Ahead of the BC election, Daily Hive is profiling young voters from across the province. Want to join in and share your thoughts? Email [email protected], subject line: My Future.
Who are you?
How old are you?
What do you do?
Director of Client Services, Cymax Group.
Where do you live?
Have you voted before?
I recently had the honour of obtaining my Canadian citizenship, so this will be the first time I am eligible to vote in BC. I have lived in Vancouver for eight years, so it’s exciting to now have a say in the direction of the province.
Are you planning on voting this time?
Yes, try stopping me 🙂
How closely do you follow BC politics?
Mainly at a municipality level with focus on local city polices and programmes. Saying that, I keep a loose eye on what’s happening in Victoria through the usual local news outlets. My primary focus to date though has been more at federal level.
Do you know who your local candidates are?
My voting district is Vancouver-False Creek and we have just two candidates running. Former city mayor Sam Sullivan for the Liberals and Morgane Oger for the NDP. I’m not aware of a Green candidate. [For the record, the Green candidate is Bradley Shende.]
Can you name the three party leaders?
Liberals is Christie Clark, NDP is John Horgan and Greens is Andrew Weaver.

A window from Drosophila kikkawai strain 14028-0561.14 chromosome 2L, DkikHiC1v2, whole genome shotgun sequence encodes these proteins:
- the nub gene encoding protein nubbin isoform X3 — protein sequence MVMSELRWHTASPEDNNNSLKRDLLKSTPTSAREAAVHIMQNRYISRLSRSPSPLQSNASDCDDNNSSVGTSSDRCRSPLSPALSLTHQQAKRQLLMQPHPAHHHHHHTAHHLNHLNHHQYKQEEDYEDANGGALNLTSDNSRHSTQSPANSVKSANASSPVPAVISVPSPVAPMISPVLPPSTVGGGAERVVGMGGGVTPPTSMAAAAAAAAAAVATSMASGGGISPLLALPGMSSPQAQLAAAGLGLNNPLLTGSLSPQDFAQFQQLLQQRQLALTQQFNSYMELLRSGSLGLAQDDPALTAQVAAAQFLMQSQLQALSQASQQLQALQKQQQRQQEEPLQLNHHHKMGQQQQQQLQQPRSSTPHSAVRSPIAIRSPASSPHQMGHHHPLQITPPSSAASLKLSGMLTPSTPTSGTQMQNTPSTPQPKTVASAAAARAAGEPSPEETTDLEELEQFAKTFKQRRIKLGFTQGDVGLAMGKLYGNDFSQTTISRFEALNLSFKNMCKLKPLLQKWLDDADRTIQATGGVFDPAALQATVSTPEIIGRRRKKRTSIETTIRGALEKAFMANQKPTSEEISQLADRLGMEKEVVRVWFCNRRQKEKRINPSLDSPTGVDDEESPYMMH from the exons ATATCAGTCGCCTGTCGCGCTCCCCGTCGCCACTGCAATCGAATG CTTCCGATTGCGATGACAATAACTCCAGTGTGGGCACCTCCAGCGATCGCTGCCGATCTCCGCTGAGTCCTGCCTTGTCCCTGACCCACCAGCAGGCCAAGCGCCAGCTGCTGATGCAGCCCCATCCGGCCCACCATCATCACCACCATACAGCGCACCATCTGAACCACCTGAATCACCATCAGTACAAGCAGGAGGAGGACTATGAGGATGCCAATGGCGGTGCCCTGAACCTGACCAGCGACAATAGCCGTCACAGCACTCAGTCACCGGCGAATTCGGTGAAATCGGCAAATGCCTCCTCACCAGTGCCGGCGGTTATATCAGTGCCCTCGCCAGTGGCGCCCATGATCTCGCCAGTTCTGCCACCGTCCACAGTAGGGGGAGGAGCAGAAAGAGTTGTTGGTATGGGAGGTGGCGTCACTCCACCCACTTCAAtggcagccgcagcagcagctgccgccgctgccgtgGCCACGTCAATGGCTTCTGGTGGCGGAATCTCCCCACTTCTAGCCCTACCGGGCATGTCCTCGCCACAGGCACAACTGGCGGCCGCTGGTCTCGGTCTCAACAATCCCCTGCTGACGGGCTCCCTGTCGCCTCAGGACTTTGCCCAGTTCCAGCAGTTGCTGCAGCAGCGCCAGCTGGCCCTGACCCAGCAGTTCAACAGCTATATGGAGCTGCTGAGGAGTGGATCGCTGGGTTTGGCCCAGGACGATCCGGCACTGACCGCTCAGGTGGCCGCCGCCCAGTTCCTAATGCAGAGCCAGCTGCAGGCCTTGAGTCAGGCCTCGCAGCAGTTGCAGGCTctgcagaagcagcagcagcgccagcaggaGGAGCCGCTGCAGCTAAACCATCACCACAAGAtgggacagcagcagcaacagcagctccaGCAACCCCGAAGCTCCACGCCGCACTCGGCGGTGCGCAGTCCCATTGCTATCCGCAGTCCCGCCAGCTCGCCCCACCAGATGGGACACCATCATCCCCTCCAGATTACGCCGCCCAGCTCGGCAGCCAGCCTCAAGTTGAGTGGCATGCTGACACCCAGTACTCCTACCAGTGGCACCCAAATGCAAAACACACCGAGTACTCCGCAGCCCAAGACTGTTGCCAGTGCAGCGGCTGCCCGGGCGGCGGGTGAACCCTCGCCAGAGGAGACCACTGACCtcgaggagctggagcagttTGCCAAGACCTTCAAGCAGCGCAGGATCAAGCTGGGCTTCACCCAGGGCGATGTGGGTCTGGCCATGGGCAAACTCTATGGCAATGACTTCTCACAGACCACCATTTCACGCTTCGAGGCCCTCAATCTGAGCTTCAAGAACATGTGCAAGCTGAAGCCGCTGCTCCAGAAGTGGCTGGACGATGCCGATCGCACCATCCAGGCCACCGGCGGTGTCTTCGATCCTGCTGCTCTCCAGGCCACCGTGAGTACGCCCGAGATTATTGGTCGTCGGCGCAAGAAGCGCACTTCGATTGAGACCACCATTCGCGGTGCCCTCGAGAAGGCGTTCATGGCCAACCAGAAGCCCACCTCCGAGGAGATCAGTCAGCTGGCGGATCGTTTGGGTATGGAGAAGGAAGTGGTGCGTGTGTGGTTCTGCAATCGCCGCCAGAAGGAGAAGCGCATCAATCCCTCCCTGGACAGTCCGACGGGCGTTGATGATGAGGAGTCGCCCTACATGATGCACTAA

Does your family influence how you vote?
In relation to BC, not directly, but they have helped shape my views as they stand today. My parents back in Ireland are both centralists but falling just left or right of centre. My mother always reinforced the notion that voting was an important civic duty and that has stuck with me to this day. We voted together back in 2004, which was my first time.
Would you ever consider getting involved in politics?
Regardless of party affiliation, I have a lot of respect for those that put themselves forward to represent their community at that level. However, I don’t think I could subject myself to the level of public scrutiny.
What issues do you care about?
Housing and affordability
I’d be surprised if housing is not on everyone’s list as–outside the rain–it will always be a topical conversation anywhere I go in this city. Whilst I have seen some steps over the last couple of years such as the foreign buyer tax and BC homeowner partnership for first time buyers – there needs to be a focus on repositioning the city’s property valuations.
Vancouver will always be a desirable city to live in, but we are challenged with geographical limitations and a cost of living that is not supported by the medium salaries available in this city.
Working in the tech sector, the support of this industry will always be a pillar in my economic wish list. The local industry itself has been growing at over 14% and continues to outperform other sectors of the BC economy. The city and province however, are missing a heavy layer of anchor companies, which would better support the overall tech ecosystem we have here.
At a government level I feel better support could be offered in post secondary education to expand out tech-related programmes and also improvements in the immigration system so we could benefit better from global skilled talent.
Are you a young British Columbian and eligible to vote in the BC election? We would love to profile you. Email [email protected], subject line: My Future, to find out more.
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